Building An Arts Impact Community Event - Reflection and Inspiration
In the Zoom Where it Happened
July 28th, 2021
When I jumped into the Zoom room for the Building an Arts Impact Community event, I thought I knew what to expect. I was eager to listen to the insights offered by Senator Patricia Bovey, Christina Loewen and Dr. Gladys Rowe, who are all remarkable advocates of the arts sector. They promised discussions around the frameworks they’d developed, including Arts & Societal Impact, the Opera Civic Impact Framework/Platform, and Decolonized Community Building with collaborative Action Table conversations to follow. They delivered on these areas, but would ask me to go even deeper into what I thought I knew about the arts sector.
As a person raised in an arts family and who has always pursued an artistic life, I quickly appreciated there was a lot I needed to learn. There were dozens of sector members that participated in the event, Zoom-ing in from across the country to listen and bring their own perspectives on a topic I hadn’t realized was so crucial: a wholly connected arts community means success for all.
It’s no surprise, especially since Covid began, how reliant people are on the arts and yet treat it so flippantly when the economics play in. Everyone in the sector experiences this whiplash if they stick around long enough. That’s why this event held such relevance. What better time than now to build each other up in the digital age when distance isn’t an issue?
DE-SILOING THE ARTS - SENATOR PATRICIA BOVEY
We started Building an Arts Impact Community by listening to the words of someone who has supported the arts for decades, spanning into the place big changes can occur: Parliament. Senator Bovey spoke about how frustrating it is to be the third largest employer in Canada and still be treated like our sector is voluntary. We’re treated and viewed as a community siloed from the rest of the country’s sectors and issues. This, as she pointed out, is simply not the case. She broke it down through her Arts & Societal Impact framework titled, Multiple Societal Tentacles of the Arts: The Octopus where she used, as you might guess, an octopus analogy. In this analogy there are eight ‘tentacles’ that make up the key issues our government cares about. These are:
- Jobs and Job Creation
- Education & Learning
- Crime Prevention
- Rural Revival
Senator Bovey rightfully made the argument that the arts sector is the head of the octopus in her analogy, directly impacting each of the tentacles listed above. She spoke about some of these connections, which included that people involved in the arts as either audience members or artists themselves live around two years longer, miss less work, enhance learning, and were some of the first to bring awareness to climate change. It’s discouraging then that those in the arts sector continue to be the largest group working below the poverty line, many of whom are from marginalized backgrounds.
While she brought up problems, the Senator also included problem-solving actions. In terms of advocating for the arts toward the government, Senator Bovey pushed to think of the octopus analogy. The key is using all tentacles simultaneously when advocating for policy change and greater support. The perception of the arts is where change needs to occur. We cannot be seen as the Oliver Twist sector begging for a handout, but as serious investments that build up our country and society. In some cases, we don’t value ourselves to seek these investments either, perpetuating this cycle that leads to no substantive change. Believing we deserve true investments the same way another sector does is the first step in changing the ongoing perspective and receiving legislative support to back us.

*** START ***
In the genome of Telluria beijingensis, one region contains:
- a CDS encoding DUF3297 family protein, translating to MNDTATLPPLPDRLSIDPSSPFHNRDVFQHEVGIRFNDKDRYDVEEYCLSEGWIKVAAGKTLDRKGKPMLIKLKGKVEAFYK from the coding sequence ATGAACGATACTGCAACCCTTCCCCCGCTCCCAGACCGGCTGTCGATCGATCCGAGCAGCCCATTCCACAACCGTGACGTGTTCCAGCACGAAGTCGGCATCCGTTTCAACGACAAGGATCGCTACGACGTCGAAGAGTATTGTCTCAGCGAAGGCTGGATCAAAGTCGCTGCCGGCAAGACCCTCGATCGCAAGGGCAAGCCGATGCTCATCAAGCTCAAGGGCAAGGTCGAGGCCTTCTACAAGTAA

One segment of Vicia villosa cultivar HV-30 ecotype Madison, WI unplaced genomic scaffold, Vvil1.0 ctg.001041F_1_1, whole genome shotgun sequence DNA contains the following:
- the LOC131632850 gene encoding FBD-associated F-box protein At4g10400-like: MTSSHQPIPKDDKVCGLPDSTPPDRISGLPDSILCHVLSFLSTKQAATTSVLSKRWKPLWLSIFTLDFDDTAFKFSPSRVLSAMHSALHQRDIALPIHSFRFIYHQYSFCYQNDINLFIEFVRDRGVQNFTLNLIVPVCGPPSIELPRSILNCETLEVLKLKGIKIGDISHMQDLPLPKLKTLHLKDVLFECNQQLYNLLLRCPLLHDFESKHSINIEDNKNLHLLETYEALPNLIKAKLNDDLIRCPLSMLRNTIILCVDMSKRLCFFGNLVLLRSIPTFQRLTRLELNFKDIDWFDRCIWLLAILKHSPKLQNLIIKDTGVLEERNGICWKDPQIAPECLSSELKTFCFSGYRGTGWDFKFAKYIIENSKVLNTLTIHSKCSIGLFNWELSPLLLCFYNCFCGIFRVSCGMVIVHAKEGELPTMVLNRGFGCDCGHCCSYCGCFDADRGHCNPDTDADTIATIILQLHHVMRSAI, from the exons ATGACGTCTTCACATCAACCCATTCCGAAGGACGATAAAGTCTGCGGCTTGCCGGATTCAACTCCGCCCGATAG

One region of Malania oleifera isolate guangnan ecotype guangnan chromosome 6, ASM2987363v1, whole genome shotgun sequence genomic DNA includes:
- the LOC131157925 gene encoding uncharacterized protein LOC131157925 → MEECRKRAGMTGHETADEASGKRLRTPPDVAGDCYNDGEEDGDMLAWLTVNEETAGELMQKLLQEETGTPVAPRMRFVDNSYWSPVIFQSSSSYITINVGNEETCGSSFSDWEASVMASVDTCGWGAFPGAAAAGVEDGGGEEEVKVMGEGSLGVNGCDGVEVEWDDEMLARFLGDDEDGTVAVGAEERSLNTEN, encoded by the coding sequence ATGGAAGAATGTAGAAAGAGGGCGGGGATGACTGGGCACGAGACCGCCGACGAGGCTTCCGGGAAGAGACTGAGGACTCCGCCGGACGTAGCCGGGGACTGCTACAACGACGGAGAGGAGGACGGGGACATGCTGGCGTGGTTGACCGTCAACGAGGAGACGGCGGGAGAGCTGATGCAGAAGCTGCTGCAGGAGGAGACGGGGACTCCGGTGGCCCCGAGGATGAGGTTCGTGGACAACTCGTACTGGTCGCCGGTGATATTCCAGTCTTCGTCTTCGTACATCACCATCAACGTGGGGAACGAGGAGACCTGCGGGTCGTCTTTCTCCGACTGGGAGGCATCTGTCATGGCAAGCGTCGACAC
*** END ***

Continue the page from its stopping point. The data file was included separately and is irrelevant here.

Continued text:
We cannot do this in our separate corners though. Building the arts community together as one unit is key while recognizing areas and people within the sector that have been historically underrepresented and need deeper assistance. Senator Bovey mentioned some initiatives she’s currently undergoing. Two of them include honoring Black Canadian artists by presenting artistic pieces in the senate and uplifting Indigenous artists with nineteen recommendations for improving representation and presentation of their work. A quote that stood out to me was this, “The arts do grow communities, but to do so they must be healthy.” Without nurturing all the areas that make up this sector, it will continue to be lopsided in who receives the benefits, harming us all in the long run.
A Framework for Artistic Data – Christina Loewen
The Executive Director of the Association for Opera in Canada opened with a quote from Dr. Kate Ruff, “Standards are communities, not documents.” With this perspective in mind, she dived into a framework she and her team have been developing for a few years now. It’s called The Opera Digital Impact Platform which has gone through a notable journey to get to where it is today. Christina explained how it used to be called The Opera Civic Impact Framework, which started as a five-year strategic plan to develop a platform to explain the impact the Association for Opera in Canada made on the communities they were a part of. It was all about the bottom-up approach with five avenues to work under: Experience, Access, Education, Community, and Truth & Reconciliation.
After overcoming some hurdles like COVID, Christina pivoted the framework to become a digital version of its predecessor and added five more avenues titled:
- Make it Live (Tool for Collection of Data & Impact Reporting)
- Track Recovery (Tracking StatCan Data, Arts Recovery Indicator)
- Build Back Better (Self-Assessment for Arts Resilience)
- Scale (Arts Impact Standard for Larger Social Sector)
- Go Global (Connect Impact of Art to Community & Global Outcomes)